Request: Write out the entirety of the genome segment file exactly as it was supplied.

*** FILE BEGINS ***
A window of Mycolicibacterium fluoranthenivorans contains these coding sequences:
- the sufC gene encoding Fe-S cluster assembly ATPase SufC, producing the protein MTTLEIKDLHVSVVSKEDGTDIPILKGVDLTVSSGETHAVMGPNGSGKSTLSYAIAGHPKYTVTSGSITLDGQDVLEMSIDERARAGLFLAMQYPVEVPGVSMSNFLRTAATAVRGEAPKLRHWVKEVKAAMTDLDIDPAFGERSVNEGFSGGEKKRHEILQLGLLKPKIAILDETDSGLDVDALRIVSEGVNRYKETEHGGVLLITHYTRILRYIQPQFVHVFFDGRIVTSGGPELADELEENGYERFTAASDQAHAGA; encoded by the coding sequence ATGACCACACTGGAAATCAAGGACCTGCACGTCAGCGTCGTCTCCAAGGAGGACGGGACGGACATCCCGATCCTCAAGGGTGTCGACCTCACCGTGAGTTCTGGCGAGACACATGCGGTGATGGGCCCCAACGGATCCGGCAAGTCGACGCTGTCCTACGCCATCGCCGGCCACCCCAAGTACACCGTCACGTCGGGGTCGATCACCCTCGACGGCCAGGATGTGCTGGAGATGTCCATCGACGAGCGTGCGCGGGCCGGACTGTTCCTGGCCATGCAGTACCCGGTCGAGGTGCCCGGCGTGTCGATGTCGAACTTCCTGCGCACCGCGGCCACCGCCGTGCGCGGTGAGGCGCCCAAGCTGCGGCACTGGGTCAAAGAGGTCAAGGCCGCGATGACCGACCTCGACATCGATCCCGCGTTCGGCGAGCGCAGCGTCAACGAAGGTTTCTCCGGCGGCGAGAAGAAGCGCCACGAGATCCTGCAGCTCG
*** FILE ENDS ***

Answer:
A window of Mycolicibacterium fluoranthenivorans contains these coding sequences:
- the sufC gene encoding Fe-S cluster assembly ATPase SufC, producing the protein MTTLEIKDLHVSVVSKEDGTDIPILKGVDLTVSSGETHAVMGPNGSGKSTLSYAIAGHPKYTVTSGSITLDGQDVLEMSIDERARAGLFLAMQYPVEVPGVSMSNFLRTAATAVRGEAPKLRHWVKEVKAAMTDLDIDPAFGERSVNEGFSGGEKKRHEILQLGLLKPKIAILDETDSGLDVDALRIVSEGVNRYKETEHGGVLLITHYTRILRYIQPQFVHVFFDGRIVTSGGPELADELEENGYERFTAASDQAHAGA; encoded by the coding sequence ATGACCACACTGGAAATCAAGGACCTGCACGTCAGCGTCGTCTCCAAGGAGGACGGGACGGACATCCCGATCCTCAAGGGTGTCGACCTCACCGTGAGTTCTGGCGAGACACATGCGGTGATGGGCCCCAACGGATCCGGCAAGTCGACGCTGTCCTACGCCATCGCCGGCCACCCCAAGTACACCGTCACGTCGGGGTCGATCACCCTCGACGGCCAGGATGTGCTGGAGATGTCCATCGACGAGCGTGCGCGGGCCGGACTGTTCCTGGCCATGCAGTACCCGGTCGAGGTGCCCGGCGTGTCGATGTCGAACTTCCTGCGCACCGCGGCCACCGCCGTGCGCGGTGAGGCGCCCAAGCTGCGGCACTGGGTCAAAGAGGTCAAGGCCGCGATGACCGACCTCGACATCGATCCCGCGTTCGGCGAGCGCAGCGTCAACGAAGGTTTCTCCGGCGGCGAGAAGAAGCGCCACGAGATCCTGCAGCTCG